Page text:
Inspirations of an Icon
By Vikesh Roopchand
‘I am fundamentally an optimist. Whether that comes from nature or nurture, I cannot say. Part of being optimistic is keeping one’s head pointed toward the sun, one’s feet moving forward. There were many dark moments when my faith in humanity was sorely tested, but I would not and could not give myself up to despair. That way lays defeat and death.’ – Long Walk to Freedom: The Autobiography of Nelson Mandela.*
On 5 December 2013, we bade a final farewell to a global icon, a South African grandfather ‘Tata’, and most peoples’ personal hero. The GAPP Magazine and the printing industry would like to pay tribute to a man that has positively changed the lives of 52 million South Africans and generations to come.
Just like the printing industry, Nelson Mandela loved colour. He consistently expressed how colour impacted on his emotions. He once recalled when he was younger, how the beauty of his home town Qunu filled him with peace. He explained that the colours of rolling green hills, clear blue skies and white puffy clouds gave him a feeling of quiet and comfort. His first encounters in Johannesburg in the colourful city, energetic lights, branding of store fronts, gave him an excited energy and drive to achieve. In contrast, when he was imprisoned in Robben Island, the dominant colour was a very flat grey. This loss of colour around him was synonymous with the way he felt.
From an industry and an icon that loved colour, we found it only fitting to express our emotional loss in the form of colour and made history by producing the first black and white cover of The GAPP Magazine.
While mourning the passing of Madiba, one cannot help but be struck by the awesome life that he led, and in celebrating this life, one cannot help but question one’s own existence. Many a man would want to follow in Mandela’s footsteps by trying to mimic his mannerism and even his style of dress, but one would need to question what really makes the man unique. He was not alone in the struggle for freedom in the country, nor was he alone in the first democratically elected government. So again, the question is what makes him unique?
He was a charismatic leader that stayed true to his beliefs over years. And unlike many other ‘leaders’ in the world, Mandela’s goals were not selfish and self-centred but focused on the improvement of millions of lives.
In a world where most leaders use fear and hatred to gain a following, as this is the easier route, Nelson Mandela did the opposite. The mere fact that he is loved and respected now as the ‘Father of the Nation’ demonstrates that people are looking for leaders who can revive and reflect our own need for that which is good and wholesome.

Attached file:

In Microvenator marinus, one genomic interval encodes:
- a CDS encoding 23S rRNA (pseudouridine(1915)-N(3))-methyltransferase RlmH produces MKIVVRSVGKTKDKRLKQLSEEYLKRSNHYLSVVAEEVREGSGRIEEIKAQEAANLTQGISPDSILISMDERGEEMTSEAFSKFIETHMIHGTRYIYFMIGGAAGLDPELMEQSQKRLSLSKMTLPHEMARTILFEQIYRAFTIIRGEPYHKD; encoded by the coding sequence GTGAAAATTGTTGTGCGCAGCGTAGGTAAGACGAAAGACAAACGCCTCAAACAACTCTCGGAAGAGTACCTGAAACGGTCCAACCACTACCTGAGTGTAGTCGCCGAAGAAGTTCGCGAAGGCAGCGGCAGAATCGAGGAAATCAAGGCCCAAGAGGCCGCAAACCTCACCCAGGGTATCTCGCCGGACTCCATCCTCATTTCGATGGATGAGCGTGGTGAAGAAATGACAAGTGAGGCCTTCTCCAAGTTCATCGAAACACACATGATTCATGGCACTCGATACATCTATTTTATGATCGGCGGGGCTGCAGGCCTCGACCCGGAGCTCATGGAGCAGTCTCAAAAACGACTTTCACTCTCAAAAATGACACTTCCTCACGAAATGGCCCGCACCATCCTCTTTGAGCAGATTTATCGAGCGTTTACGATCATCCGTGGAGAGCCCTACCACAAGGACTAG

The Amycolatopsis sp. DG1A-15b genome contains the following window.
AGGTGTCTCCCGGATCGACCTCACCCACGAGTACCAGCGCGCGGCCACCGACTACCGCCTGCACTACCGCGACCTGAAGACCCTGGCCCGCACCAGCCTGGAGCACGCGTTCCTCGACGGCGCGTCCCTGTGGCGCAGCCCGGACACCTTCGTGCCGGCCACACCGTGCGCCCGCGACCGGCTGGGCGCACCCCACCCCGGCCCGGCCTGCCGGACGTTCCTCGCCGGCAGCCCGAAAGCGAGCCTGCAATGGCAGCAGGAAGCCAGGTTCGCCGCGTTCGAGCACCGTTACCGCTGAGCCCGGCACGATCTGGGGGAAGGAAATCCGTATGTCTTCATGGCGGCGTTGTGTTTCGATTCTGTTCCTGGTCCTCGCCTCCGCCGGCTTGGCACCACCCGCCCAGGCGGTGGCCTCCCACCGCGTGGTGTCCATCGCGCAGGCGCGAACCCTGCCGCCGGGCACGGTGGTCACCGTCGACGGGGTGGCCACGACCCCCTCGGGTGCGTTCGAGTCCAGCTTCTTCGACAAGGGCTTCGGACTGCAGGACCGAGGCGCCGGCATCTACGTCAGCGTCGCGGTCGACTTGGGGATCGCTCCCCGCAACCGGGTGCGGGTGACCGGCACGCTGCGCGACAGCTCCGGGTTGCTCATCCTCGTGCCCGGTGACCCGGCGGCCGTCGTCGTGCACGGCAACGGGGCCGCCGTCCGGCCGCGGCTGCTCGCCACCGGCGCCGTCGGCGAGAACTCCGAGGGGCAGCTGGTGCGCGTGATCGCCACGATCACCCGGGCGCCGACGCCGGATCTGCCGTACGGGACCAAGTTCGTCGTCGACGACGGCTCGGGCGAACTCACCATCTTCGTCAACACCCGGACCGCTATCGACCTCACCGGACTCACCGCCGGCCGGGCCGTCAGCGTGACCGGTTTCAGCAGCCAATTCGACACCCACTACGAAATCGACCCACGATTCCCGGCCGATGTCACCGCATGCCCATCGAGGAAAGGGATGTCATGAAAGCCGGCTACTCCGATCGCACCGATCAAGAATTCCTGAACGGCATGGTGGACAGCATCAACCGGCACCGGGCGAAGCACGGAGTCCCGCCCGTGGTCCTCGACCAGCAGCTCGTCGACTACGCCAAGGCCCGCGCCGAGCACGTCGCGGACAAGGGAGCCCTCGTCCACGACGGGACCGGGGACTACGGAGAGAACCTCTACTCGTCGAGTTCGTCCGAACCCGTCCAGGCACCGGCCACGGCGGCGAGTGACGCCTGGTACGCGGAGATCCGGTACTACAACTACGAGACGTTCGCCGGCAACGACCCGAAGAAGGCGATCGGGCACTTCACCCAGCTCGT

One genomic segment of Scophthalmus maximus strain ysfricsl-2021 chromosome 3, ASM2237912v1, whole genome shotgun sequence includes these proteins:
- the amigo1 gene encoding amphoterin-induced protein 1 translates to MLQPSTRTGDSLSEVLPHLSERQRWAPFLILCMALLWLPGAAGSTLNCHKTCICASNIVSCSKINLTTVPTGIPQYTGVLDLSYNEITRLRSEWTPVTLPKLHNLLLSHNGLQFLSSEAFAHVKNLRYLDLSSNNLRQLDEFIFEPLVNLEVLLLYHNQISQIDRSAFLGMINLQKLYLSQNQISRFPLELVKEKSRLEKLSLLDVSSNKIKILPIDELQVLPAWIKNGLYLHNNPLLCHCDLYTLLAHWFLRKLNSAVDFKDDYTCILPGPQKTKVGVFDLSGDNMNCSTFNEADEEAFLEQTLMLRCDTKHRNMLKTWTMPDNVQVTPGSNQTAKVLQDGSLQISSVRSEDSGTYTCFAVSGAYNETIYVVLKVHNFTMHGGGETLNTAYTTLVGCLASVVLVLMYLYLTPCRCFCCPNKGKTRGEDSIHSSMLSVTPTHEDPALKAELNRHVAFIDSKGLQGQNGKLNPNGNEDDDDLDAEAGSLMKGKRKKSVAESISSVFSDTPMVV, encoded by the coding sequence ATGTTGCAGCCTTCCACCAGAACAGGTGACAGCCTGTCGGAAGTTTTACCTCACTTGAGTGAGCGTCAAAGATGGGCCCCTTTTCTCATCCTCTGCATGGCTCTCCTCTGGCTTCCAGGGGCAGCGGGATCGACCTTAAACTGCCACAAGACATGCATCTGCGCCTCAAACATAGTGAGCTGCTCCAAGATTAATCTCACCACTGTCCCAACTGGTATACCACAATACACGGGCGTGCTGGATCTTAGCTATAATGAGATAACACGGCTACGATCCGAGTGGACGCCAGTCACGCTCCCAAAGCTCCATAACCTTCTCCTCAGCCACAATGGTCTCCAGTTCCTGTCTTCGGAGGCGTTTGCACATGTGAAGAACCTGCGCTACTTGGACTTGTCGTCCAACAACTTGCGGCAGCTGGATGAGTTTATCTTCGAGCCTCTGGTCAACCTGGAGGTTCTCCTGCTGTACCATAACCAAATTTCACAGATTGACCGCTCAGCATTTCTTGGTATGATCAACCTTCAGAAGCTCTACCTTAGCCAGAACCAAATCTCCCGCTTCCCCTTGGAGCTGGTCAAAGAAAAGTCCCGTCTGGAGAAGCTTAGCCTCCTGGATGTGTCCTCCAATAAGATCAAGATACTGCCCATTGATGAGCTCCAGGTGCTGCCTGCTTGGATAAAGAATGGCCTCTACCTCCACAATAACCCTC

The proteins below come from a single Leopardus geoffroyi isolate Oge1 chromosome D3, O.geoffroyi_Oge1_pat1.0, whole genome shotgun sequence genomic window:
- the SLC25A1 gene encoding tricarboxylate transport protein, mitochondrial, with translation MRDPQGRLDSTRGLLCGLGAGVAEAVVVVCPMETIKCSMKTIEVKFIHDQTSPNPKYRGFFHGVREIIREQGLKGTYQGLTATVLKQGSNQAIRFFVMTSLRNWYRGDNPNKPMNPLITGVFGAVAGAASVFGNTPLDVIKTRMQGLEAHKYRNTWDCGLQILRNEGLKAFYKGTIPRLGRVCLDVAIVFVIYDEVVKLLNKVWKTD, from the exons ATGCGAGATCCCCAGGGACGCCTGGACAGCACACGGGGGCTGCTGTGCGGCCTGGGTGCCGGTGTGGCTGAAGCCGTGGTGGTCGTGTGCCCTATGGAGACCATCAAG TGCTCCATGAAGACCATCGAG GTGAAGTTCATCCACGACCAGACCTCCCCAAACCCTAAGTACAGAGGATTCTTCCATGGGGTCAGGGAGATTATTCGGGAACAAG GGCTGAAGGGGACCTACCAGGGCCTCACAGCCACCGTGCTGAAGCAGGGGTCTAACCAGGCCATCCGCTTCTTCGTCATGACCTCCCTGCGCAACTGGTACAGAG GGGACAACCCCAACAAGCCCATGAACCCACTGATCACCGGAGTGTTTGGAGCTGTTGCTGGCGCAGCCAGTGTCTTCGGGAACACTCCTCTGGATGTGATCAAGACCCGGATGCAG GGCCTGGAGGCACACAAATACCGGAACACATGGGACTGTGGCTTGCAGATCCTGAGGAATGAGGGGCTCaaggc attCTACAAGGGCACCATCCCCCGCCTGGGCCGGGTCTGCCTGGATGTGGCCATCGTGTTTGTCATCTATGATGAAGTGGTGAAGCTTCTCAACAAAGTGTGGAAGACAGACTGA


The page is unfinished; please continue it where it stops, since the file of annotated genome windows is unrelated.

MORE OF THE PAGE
Here was a man who was passionate about his beliefs, so much so that he was willing to sacrifice everything in pursuit of the way he wanted to live his life. This epitomises the words of Mahatma Gandhi: ‘Be the change that you wish to see in the world.’
The question that most of us should be asking is “if an ordinary man born in a rural village was able to influence the world, then are we living our lives to its full potential? Here is a man that freed and united a nation; he was able to put aside his emotional scars in the interest of unity and peace, while influencing the thoughts of global leaders. With all odds against him, Nelson Mandela was able to achieve world-icon status. All of this was achieved in one lifetime, in spite of being imprisoned for 27 years of that time.
While it is not the intention or need for many of us to achieve the iconic status of Nelson Mandela, his lifetime should bear testament that we can all aspire to do the best we can in the roles and circumstances afforded to us. Are you living your life with passion and vigour? Or are you merely existing as a product of your perceived circumstances? This is a question that only you can answer. In the words of the MAN himself, ‘Everyone can rise above their circumstances and achieve success if they are dedicated to and passionate about what they do.’
*Long Walk to Freedom: The Autobiography of Nelson Mandela was published by Little Brown & Co in 1995.